Even when development is done on Drupal.org, the credit system is not used consistently. As using the credit system is optional, a lot of code committed on Drupal.org has no or incomplete contribution credits.
Not all code credits are the same. We currently don't have a way to account for the complexity and quality of contributions; one person might have worked several weeks for just one credit, while another person might receive a credit for ten minutes of work. In the future, we should consider issuing credit data in conjunction with issue priority, patch size, etc. This could help incentivize people to work on larger and more important problems and save coding standards improvements for new contributor sprints. Implementing a scoring system that ranks the complexity of an issue would also allow us to develop more accurate reports of contributed work.
Like Drupal itself, the Drupal.org credit system needs to continue to evolve. Ultimately, the credit system will only be useful when the community uses it, understands its shortcomings, and suggests constructive improvements.

Conclusion

Our data confirms that Drupal is a vibrant community full of contributors who are constantly evolving and improving the software. While we have amazing geographic diversity, we still need greater gender diversity, in addition to better representation across various demographic groups. Our analysis of the Drupal.org credit data concludes that most contributions to Drupal are sponsored. At the same time, the data shows that volunteer contribution remains very important to Drupal.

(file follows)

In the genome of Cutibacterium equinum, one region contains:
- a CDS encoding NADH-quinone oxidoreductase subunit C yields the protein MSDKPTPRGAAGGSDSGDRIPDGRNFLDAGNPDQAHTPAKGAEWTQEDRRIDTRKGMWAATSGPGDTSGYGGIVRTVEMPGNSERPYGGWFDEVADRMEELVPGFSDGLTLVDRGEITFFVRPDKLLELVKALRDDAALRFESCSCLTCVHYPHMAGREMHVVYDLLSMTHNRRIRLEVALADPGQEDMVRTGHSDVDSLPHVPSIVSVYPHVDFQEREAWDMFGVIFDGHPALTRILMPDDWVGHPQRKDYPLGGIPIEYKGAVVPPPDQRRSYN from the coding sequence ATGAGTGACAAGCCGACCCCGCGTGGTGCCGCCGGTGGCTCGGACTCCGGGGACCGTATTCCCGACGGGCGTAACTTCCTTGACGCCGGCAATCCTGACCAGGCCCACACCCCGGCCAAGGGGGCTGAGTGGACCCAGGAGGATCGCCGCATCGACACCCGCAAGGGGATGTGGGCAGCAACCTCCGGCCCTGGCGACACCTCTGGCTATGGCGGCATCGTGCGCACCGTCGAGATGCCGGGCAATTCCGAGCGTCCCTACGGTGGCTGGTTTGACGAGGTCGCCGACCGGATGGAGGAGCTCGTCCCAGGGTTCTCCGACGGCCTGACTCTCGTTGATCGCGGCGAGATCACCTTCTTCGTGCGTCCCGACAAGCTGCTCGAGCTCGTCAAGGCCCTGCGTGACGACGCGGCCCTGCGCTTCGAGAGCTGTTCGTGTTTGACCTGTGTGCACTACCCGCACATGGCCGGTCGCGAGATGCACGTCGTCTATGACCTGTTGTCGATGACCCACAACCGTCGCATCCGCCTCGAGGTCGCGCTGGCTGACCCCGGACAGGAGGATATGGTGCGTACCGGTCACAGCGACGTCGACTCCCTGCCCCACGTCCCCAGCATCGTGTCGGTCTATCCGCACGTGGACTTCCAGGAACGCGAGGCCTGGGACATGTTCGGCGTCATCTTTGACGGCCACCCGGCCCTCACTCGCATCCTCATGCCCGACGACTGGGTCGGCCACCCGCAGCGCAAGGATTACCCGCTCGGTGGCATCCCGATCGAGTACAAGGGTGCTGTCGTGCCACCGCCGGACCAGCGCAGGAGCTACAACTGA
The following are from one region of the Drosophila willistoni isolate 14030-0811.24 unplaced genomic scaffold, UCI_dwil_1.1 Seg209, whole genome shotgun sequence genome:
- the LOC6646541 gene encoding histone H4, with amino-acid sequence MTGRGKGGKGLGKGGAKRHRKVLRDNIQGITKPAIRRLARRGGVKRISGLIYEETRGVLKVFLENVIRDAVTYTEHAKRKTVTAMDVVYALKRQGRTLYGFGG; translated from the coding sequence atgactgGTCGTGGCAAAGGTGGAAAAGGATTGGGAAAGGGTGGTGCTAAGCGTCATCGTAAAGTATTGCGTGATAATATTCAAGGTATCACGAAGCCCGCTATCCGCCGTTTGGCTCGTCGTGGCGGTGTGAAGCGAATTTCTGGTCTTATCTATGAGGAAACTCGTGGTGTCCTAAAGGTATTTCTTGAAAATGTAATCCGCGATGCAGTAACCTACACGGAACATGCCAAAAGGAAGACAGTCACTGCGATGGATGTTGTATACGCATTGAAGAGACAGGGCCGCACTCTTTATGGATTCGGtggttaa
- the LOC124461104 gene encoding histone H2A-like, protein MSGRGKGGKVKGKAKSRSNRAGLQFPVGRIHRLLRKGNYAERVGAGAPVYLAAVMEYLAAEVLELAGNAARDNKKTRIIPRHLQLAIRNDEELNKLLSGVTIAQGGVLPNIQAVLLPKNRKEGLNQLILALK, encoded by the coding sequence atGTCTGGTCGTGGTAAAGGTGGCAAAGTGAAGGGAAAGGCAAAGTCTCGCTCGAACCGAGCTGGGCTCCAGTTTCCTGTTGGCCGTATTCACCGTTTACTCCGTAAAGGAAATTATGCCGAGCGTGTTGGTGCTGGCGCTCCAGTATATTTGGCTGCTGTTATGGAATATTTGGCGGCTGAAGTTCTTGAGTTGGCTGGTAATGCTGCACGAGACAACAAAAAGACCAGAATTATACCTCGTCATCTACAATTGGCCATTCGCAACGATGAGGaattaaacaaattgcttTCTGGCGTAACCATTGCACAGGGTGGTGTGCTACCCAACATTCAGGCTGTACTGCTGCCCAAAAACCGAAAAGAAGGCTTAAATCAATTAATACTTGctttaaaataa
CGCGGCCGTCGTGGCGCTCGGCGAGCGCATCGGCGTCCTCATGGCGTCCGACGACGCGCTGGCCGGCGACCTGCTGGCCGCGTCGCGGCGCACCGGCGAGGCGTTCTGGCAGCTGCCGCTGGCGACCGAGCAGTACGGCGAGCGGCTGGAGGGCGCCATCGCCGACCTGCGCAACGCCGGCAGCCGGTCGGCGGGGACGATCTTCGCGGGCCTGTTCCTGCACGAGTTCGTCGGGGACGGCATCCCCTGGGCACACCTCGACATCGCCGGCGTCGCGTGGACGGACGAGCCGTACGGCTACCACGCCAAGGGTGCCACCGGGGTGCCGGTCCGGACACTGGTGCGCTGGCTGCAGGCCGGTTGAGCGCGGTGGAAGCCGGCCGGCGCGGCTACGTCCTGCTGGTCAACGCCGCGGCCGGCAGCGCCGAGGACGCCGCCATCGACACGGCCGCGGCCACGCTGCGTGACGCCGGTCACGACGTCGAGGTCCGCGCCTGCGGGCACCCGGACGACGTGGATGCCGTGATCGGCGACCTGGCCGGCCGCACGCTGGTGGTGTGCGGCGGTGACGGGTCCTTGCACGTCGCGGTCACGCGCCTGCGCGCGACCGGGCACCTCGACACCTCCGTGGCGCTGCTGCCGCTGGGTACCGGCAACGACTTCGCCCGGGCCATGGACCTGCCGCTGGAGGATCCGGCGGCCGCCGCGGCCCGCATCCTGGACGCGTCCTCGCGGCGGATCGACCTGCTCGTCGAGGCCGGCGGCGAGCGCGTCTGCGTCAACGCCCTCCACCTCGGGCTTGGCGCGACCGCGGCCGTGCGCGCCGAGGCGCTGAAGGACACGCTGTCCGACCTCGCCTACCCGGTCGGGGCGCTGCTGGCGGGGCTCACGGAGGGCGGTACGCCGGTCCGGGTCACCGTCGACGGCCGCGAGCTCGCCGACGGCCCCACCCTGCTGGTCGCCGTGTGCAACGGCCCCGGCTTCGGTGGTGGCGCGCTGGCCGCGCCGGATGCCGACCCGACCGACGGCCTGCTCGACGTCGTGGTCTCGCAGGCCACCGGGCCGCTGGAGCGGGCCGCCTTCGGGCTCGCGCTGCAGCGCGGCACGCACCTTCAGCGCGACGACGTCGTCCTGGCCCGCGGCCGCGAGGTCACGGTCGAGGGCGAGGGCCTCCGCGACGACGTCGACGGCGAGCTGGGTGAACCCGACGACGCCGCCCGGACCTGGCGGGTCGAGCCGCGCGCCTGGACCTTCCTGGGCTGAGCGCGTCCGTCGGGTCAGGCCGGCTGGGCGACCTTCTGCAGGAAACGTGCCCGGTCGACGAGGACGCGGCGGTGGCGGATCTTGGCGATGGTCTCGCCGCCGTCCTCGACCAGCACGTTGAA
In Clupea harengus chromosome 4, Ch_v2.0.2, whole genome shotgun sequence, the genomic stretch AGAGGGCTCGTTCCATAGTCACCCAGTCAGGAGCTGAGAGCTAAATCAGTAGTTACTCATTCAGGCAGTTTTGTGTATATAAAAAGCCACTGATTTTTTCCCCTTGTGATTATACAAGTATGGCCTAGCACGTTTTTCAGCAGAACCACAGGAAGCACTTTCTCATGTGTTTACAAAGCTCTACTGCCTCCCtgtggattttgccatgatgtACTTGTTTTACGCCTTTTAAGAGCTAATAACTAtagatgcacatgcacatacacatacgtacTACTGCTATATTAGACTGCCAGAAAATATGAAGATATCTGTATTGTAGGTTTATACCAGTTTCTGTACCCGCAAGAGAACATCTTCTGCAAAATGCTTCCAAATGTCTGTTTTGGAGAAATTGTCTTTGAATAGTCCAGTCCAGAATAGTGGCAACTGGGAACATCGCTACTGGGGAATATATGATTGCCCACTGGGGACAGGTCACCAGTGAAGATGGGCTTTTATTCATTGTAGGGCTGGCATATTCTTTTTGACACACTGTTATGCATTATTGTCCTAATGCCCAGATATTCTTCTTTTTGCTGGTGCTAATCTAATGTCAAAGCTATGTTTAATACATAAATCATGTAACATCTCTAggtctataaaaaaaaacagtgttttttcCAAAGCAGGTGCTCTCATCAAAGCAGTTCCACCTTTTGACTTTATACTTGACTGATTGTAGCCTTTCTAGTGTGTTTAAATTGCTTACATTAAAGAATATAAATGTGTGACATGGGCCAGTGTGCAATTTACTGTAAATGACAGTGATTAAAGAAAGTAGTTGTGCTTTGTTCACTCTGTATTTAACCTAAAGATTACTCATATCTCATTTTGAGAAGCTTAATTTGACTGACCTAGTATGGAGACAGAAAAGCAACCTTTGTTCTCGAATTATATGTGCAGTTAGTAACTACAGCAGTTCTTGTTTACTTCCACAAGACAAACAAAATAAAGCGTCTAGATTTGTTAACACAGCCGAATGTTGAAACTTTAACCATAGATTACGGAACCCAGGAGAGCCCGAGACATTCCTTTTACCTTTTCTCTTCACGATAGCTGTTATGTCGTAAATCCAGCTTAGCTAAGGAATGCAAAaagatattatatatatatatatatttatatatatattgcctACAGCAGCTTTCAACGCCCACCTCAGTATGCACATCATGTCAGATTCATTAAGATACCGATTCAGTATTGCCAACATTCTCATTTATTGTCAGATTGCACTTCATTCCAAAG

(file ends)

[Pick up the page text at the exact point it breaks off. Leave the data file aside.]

As a community, we need to understand that a healthy open source ecosystem includes more than the traditional Drupal businesses that contribute the most. We still don't see a lot of contribution from the larger digital marketing agencies, system integrators, technology companies, or end-users of Drupal — we believe that might come as these organizations build out their Drupal practices and Drupal becomes more strategic for them.

To grow and sustain Drupal, we should support those that contribute to Drupal and find ways to get those that are not contributing involved in our community. We invite you to help us continue to strengthen our ecosystem.
Source: Dries Buytaert www.buytaert.net


Offering more inclusive user demographic forms

© Open Demographics Initiative's gender identification questions
Last week, Nikki Stevens presented "Other, Please Specify" for TEDx at Arizona State University. In her TED Talk, Nikki shares the story behind the Open Demographics Initiative, which is developing a recommended set of questions that anyone can use to ask online community members about their demographics.
Nikki demonstrates how a majority of demographic surveys require users to conform to restrictive identity fields, which can alienate minority or underrepresented groups. The Open Demographics Initiative wants to develop forms that are more inclusive, in addition to giving people more control over the data and information they chose to disclose.
Inspired by Nikki's presentation, I reached out to the engineering team at the Drupal Association to see if there are plans to implement the Open Demographics Initiative's recommendations on Drupal.org. I was happy to learn that they are collaborating with the Open Demographics team to add the recommendations to the user registration process on Drupal.org.
Adopting Open Demographics on Drupal.org will also allow us to improve reporting on diversity and inclusion, which in turn will help us better support initiatives that advance diversity and inclusion. Plus, we can lead by example and inspire other organizations to do the same.
Thank you Nikki, for sharing the story behind the Open Demographics Initiative, and for helping to inspire change in the Drupal community and beyond.
Source: Dries Buytaert www.buytaert.net


Cultivating an Inclusive Culture